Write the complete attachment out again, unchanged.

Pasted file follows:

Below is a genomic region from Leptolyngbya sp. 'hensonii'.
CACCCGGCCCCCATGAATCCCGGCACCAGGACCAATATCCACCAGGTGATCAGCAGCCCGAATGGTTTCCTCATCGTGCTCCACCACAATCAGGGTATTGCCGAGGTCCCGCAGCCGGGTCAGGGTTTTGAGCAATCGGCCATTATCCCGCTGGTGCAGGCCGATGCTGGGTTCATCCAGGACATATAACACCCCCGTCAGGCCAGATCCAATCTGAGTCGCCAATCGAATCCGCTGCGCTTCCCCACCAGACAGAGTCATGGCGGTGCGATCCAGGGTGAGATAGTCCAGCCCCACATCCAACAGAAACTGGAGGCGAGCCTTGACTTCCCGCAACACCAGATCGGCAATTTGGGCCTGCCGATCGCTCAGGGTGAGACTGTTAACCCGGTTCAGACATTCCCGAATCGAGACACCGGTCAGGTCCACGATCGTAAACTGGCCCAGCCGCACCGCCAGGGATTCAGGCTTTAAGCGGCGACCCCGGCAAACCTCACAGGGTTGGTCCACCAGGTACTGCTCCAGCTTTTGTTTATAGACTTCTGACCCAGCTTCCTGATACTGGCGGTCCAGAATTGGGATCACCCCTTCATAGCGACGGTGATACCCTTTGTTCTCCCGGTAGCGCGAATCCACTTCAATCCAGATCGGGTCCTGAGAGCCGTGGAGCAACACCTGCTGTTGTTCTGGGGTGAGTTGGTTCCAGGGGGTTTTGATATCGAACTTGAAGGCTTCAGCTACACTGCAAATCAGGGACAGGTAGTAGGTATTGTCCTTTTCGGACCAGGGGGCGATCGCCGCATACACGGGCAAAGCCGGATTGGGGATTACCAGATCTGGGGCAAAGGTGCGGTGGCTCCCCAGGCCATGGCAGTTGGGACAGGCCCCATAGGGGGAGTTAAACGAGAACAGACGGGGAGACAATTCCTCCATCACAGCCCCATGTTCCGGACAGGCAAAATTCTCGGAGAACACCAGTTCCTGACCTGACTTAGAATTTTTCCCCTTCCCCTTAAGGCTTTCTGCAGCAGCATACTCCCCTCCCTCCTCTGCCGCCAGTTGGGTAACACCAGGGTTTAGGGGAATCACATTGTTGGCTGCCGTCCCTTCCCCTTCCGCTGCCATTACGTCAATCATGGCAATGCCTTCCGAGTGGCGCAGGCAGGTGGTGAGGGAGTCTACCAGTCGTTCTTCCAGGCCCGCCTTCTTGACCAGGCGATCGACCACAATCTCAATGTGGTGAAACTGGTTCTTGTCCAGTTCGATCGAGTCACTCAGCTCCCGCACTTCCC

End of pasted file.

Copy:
Below is a genomic region from Leptolyngbya sp. 'hensonii'.
CACCCGGCCCCCATGAATCCCGGCACCAGGACCAATATCCACCAGGTGATCAGCAGCCCGAATGGTTTCCTCATCGTGCTCCACCACAATCAGGGTATTGCCGAGGTCCCGCAGCCGGGTCAGGGTTTTGAGCAATCGGCCATTATCCCGCTGGTGCAGGCCGATGCTGGGTTCATCCAGGACATATAACACCCCCGTCAGGCCAGATCCAATCTGAGTCGCCAATCGAATCCGCTGCGCTTCCCCACCAGACAGAGTCATGGCGGTGCGATCCAGGGTGAGATAGTCCAGCCCCACATCCAACAGAAACTGGAGGCGAGCCTTGACTTCCCGCAACACCAGATCGGCAATTTGGGCCTGCCGATCGCTCAGGGTGAGACTGTTAACCCGGTTCAGACATTCCCGAATCGAGACACCGGTCAGGTCCACGATCGTAAACTGGCCCAGCCGCACCGCCAGGGATTCAGGCTTTAAGCGGCGACCCCGGCAAACCTCACAGGGTTGGTCCACCAGGTACTGCTCCAGCTTTTGTTTATAGACTTCTGACCCAGCTTCCTGATACTGGCGGTCCAGAATTGGGATCACCCCTTCATAGCGACGGTGATACCCTTTGTTCTCCCGGTAGCGCGAATCCACTTCAATCCAGATCGGGTCCTGAGAGCCGTGGAGCAACACCTGCTGTTGTTCTGGGGTGAGTTGGTTCCAGGGGGTTTTGATATCGAACTTGAAGGCTTCAGCTACACTGCAAATCAGGGACAGGTAGTAGGTATTGTCCTTTTCGGACCAGGGGGCGATCGCCGCATACACGGGCAAAGCCGGATTGGGGATTACCAGATCTGGGGCAAAGGTGCGGTGGCTCCCCAGGCCATGGCAGTTGGGACAGGCCCCATAGGGGGAGTTAAACGAGAACAGACGGGGAGACAATTCCTCCATCACAGCCCCATGTTCCGGACAGGCAAAATTCTCGGAGAACACCAGTTCCTGACCTGACTTAGAATTTTTCCCCTTCCCCTTAAGGCTTTCTGCAGCAGCATACTCCCCTCCCTCCTCTGCCGCCAGTTGGGTAACACCAGGGTTTAGGGGAATCACATTGTTGGCTGCCGTCCCTTCCCCTTCCGCTGCCATTACGTCAATCATGGCAATGCCTTCCGAGTGGCGCAGGCAGGTGGTGAGGGAGTCTACCAGTCGTTCTTCCAGGCCCGCCTTCTTGACCAGGCGATCGACCACAATCTCAATGTGGTGAAACTGGTTCTTGTCCAGTTCGATCGAGTCACTCAGCTCCCGCACTTCCC